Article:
The COVID-19 Rehabilitation Pandemic

Sarah De Biase; Laura Cook; Dawn A. Skelton; Miles Witham; Ruth ten Hove


Age Ageing. 2020;49(5):696-700. 

In This Article

Rehabilitation for People Surviving COVID-19 Infection

The workforce delivering COVID-19 rehabilitation must be able to manage the full range of consequences of COVID-19 infection: breathlessness, fatigue, muscle weakness, delirium, post-traumatic stress disorder and other mental health conditions, all of which will impact on rehabilitation outcome. Each patient will need an individualised programme, including aerobic exercise, strength training, balance training, breathlessness management, energy conservation, functional and vocational rehabilitation, and psychological support.[14] Such a programme can be delivered effectively only by a multidisciplinary team, which needs to have access to the full range of physical and occupational therapy, medical, nursing, dietetic, psychology and speech and language staff.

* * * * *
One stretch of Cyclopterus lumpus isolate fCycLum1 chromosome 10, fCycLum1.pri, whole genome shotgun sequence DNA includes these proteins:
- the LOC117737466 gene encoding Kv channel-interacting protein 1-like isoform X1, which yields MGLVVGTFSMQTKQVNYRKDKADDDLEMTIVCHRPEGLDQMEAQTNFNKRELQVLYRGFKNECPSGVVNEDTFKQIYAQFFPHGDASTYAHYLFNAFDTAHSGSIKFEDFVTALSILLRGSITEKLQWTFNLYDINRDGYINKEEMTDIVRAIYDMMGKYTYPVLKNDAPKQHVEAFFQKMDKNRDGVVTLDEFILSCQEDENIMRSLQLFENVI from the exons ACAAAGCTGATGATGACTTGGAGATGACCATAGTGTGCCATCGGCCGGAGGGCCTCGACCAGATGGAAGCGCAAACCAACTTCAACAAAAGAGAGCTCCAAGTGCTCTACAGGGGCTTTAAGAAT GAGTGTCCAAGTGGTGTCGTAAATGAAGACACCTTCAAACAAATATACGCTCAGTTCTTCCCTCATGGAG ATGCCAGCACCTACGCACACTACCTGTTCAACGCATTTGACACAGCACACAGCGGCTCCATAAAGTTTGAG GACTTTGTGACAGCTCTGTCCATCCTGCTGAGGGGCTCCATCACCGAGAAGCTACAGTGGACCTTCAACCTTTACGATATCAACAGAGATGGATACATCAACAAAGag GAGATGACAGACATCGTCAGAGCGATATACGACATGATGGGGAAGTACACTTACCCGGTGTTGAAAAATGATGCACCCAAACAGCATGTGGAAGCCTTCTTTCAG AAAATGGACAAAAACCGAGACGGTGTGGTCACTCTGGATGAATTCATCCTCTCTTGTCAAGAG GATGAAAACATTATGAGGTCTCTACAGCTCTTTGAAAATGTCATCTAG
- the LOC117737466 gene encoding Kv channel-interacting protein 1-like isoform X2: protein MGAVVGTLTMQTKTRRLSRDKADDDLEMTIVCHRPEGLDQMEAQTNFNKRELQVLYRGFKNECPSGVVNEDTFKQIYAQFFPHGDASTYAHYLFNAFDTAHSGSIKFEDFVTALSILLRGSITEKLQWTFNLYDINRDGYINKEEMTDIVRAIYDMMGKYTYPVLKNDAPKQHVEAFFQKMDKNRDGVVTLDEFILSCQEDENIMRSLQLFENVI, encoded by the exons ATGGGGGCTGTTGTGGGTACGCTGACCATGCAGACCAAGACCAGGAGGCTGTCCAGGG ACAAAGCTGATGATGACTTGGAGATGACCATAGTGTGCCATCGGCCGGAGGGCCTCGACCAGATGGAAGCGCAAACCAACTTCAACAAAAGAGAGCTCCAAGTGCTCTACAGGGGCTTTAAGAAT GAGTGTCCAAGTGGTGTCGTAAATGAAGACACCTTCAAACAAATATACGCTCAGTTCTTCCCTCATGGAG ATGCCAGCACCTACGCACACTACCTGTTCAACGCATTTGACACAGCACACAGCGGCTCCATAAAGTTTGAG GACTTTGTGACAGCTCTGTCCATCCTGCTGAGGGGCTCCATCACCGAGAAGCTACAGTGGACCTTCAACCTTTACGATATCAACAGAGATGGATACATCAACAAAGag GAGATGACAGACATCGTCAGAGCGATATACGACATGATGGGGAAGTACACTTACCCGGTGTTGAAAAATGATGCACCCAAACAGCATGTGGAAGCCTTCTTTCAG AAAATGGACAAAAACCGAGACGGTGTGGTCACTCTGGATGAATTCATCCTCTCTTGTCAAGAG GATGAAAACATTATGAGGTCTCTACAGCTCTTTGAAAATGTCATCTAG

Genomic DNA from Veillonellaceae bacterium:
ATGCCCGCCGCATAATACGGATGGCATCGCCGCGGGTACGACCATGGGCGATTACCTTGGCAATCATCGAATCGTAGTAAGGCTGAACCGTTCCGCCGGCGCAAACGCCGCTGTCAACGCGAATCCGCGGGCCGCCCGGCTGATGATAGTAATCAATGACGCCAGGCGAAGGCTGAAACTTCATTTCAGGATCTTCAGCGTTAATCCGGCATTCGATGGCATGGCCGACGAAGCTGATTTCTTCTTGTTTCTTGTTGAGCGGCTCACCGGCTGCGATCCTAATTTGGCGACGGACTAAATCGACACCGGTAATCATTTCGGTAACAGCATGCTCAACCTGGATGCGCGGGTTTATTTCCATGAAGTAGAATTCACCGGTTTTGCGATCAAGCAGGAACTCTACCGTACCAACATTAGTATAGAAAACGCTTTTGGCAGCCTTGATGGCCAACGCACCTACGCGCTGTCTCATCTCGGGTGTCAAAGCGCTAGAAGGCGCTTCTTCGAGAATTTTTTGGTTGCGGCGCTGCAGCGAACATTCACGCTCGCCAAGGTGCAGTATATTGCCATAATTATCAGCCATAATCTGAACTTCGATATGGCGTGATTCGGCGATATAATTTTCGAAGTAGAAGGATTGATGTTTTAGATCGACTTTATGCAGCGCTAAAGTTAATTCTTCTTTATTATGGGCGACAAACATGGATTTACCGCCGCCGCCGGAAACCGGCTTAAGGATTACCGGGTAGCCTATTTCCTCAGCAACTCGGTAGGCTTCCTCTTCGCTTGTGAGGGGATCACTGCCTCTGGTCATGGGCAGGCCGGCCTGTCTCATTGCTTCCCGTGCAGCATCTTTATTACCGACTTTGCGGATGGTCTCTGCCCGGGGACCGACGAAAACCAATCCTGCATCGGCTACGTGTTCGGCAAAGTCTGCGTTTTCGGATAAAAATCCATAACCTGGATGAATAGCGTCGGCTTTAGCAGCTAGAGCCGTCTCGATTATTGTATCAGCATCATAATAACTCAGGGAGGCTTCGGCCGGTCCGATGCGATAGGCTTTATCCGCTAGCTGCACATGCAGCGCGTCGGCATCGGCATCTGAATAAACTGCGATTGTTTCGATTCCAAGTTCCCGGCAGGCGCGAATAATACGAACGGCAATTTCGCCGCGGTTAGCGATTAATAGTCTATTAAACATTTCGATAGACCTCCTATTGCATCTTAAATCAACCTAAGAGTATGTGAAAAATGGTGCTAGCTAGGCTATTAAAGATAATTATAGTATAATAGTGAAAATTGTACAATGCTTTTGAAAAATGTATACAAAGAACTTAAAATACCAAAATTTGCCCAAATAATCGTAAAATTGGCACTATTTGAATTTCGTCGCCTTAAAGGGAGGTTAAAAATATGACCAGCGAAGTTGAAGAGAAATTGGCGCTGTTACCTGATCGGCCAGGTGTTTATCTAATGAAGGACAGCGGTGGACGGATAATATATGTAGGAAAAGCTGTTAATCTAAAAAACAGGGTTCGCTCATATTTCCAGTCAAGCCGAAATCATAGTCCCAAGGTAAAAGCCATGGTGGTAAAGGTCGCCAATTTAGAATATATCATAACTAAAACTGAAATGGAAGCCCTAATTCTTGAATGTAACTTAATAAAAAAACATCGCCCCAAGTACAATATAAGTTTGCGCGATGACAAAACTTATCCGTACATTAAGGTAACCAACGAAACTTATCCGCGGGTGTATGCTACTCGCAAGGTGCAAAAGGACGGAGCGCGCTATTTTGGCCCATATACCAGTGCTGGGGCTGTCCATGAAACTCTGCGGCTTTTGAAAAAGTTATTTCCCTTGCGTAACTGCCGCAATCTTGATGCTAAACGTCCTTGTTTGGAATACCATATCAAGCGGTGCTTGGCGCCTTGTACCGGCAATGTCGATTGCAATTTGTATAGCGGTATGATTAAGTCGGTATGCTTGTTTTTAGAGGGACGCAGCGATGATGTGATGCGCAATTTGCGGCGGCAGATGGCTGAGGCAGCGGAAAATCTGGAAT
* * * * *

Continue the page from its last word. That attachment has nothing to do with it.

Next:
Older COVID-19 survivors will not only have deficits that reflect frailty syndromes (for example falls and sarcopenia), which many older people's services are set up to manage. They may also have substantial cardiorespiratory and neurological deficits. As a result, cardiac, pulmonary, neurology and frailty services cannot continue to work in isolation. Instead, specialist services must learn rapidly from each other now to deliver on all aspects of rehabilitation need and models of service delivery need to both combine personnel, knowledge and skills from all of these disease-specific rehabilitation services.